Hyaluronic acid (HA) filler injections are effective in improving periorbital deformities, but debate exists on whether using a cannula or needle syringe to perform the injections affects outcomes in terms of aesthetic improvement and safety. To help answer this question, researchers Andreas Nikolis, MD, MSc, FRCSC, et al, conducted a study to evaluate the safety and efficacy of needle versus cannula-assisted injection for periorbital derformities. They published their findings in the Aesthetic Surgery Journal (July 20, 2021).
The prospective, randomized-controlled (with crossover), evaluator blinded study included 42 subjects with a mean age of 44.82 ± 11.62 years. The subjects underwent two treatment sessions, spaced two weeks apart, and they attended one follow-up visit four weeks after the last treatment. Randomized in a 3:3:1 ratio, 18 subjects received injections by needle, 18 received injections by cannula and six acted as their own control at baseline.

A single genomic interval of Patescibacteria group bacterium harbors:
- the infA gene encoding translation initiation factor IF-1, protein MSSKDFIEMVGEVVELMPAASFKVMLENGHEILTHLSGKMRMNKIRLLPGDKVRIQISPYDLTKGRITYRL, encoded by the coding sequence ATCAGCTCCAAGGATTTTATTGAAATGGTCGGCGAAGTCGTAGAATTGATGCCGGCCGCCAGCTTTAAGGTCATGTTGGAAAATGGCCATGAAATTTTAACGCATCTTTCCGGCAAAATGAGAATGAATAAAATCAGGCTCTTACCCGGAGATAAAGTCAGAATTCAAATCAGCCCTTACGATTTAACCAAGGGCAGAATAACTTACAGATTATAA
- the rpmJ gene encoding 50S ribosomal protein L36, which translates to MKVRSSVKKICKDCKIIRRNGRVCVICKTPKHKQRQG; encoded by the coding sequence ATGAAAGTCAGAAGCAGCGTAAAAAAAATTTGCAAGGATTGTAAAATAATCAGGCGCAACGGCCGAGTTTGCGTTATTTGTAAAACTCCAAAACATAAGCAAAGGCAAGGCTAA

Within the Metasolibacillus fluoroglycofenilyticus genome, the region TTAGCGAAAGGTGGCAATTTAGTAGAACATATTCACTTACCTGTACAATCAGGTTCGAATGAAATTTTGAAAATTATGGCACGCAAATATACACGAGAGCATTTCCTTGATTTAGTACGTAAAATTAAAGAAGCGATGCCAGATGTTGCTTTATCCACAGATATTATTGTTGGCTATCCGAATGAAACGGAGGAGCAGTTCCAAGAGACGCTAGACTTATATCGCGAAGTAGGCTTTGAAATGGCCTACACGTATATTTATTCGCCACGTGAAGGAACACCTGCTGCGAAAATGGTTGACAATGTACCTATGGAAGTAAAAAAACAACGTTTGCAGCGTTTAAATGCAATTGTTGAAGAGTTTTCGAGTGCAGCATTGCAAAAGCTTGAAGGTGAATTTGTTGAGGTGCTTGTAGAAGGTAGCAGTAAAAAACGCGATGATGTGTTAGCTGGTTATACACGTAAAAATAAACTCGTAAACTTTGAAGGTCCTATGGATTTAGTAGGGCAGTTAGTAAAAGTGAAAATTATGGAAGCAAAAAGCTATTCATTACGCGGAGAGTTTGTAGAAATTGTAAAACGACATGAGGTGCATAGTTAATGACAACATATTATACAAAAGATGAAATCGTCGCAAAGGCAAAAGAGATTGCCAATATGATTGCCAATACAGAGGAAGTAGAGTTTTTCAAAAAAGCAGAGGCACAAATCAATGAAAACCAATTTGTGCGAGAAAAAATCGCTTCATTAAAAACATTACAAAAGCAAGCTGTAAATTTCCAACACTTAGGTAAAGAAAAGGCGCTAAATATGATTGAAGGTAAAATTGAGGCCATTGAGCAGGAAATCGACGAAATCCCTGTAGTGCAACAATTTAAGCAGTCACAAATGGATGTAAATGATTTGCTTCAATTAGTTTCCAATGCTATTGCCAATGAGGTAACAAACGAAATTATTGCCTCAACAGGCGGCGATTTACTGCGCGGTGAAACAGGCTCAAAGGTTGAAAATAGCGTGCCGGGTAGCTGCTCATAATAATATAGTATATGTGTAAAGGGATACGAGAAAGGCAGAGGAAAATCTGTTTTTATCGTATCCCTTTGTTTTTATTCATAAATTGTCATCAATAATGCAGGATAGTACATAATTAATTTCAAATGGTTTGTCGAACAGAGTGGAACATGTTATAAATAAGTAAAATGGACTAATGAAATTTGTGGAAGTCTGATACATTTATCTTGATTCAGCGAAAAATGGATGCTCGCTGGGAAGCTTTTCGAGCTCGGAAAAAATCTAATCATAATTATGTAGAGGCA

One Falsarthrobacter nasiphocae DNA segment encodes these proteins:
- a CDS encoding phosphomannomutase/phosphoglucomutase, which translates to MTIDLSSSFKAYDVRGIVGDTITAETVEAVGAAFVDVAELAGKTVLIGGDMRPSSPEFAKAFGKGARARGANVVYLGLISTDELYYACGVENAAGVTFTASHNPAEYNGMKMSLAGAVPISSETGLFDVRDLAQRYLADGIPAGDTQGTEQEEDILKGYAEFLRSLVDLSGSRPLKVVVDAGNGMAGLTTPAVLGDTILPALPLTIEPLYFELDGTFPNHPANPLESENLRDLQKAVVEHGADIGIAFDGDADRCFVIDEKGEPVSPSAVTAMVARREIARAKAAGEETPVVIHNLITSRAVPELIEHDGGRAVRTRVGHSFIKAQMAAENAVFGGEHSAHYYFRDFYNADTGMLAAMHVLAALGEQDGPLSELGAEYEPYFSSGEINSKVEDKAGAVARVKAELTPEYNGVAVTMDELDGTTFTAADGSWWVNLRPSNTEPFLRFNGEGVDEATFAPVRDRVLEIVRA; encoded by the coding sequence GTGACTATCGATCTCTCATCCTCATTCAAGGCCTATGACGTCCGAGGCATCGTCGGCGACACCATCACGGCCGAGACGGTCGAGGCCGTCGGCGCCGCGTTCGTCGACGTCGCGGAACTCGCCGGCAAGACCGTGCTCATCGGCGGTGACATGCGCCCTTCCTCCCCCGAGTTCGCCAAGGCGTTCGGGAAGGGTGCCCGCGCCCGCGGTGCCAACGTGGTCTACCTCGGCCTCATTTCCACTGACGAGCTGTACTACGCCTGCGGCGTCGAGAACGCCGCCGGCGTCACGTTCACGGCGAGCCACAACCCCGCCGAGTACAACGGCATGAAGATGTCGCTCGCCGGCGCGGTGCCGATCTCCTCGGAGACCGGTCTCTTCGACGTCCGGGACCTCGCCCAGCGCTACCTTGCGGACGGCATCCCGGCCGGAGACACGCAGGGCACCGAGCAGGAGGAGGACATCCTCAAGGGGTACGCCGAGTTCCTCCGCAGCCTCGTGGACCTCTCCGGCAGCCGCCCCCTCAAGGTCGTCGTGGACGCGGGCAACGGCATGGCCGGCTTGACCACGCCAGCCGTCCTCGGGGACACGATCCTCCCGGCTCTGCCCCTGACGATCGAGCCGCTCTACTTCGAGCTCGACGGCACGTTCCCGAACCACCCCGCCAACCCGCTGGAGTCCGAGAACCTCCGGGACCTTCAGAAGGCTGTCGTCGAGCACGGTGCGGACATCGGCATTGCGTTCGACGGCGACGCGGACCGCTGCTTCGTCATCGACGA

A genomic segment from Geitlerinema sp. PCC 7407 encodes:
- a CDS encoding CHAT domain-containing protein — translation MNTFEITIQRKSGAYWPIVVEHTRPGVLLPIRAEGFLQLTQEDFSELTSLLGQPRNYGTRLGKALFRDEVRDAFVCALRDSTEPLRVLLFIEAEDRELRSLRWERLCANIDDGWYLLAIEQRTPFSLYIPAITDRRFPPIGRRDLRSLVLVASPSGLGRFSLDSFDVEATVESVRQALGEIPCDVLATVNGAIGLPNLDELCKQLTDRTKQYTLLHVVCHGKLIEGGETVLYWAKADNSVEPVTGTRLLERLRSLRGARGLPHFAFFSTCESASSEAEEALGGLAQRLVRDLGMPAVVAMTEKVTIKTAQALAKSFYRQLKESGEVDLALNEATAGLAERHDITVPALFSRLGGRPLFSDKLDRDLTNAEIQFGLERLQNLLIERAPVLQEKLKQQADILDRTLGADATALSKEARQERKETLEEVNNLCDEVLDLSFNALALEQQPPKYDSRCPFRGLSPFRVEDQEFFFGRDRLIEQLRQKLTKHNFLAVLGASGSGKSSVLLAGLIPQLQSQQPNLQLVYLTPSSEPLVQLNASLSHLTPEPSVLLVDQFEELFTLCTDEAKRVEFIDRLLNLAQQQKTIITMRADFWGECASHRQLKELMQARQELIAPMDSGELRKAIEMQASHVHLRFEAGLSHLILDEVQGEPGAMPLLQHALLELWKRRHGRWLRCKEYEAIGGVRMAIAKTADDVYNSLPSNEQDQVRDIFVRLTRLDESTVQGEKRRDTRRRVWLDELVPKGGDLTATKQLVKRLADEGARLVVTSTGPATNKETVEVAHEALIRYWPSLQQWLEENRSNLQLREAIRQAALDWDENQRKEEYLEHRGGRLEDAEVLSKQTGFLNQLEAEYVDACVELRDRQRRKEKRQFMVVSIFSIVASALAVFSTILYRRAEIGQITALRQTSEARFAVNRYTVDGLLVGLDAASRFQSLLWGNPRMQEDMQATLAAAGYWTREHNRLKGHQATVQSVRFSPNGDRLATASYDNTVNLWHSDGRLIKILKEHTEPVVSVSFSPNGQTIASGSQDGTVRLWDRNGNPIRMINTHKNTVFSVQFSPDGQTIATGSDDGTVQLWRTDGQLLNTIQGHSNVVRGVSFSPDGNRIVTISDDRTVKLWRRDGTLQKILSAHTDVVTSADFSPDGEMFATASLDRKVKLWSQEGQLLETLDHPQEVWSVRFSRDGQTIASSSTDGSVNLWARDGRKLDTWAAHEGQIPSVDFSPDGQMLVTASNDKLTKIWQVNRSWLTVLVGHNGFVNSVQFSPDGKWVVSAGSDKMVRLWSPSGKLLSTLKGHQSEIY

Subject satisfaction was evaluated at two and four weeks post treatment; information on adverse effects was also collected at this time. A blinded reviewer assessed before and after photos using standardized efficacy scales.
The study found no association between treatment group and efficacy, safety or subject satisfaction. The adverse effects that were reported in subject diaries were mild-to-moderate in nature and expected.
The authors concluded that when treating infraorbital deformities, HA injections performed with either a cannula or needle result in similar high efficacy and safety ratios.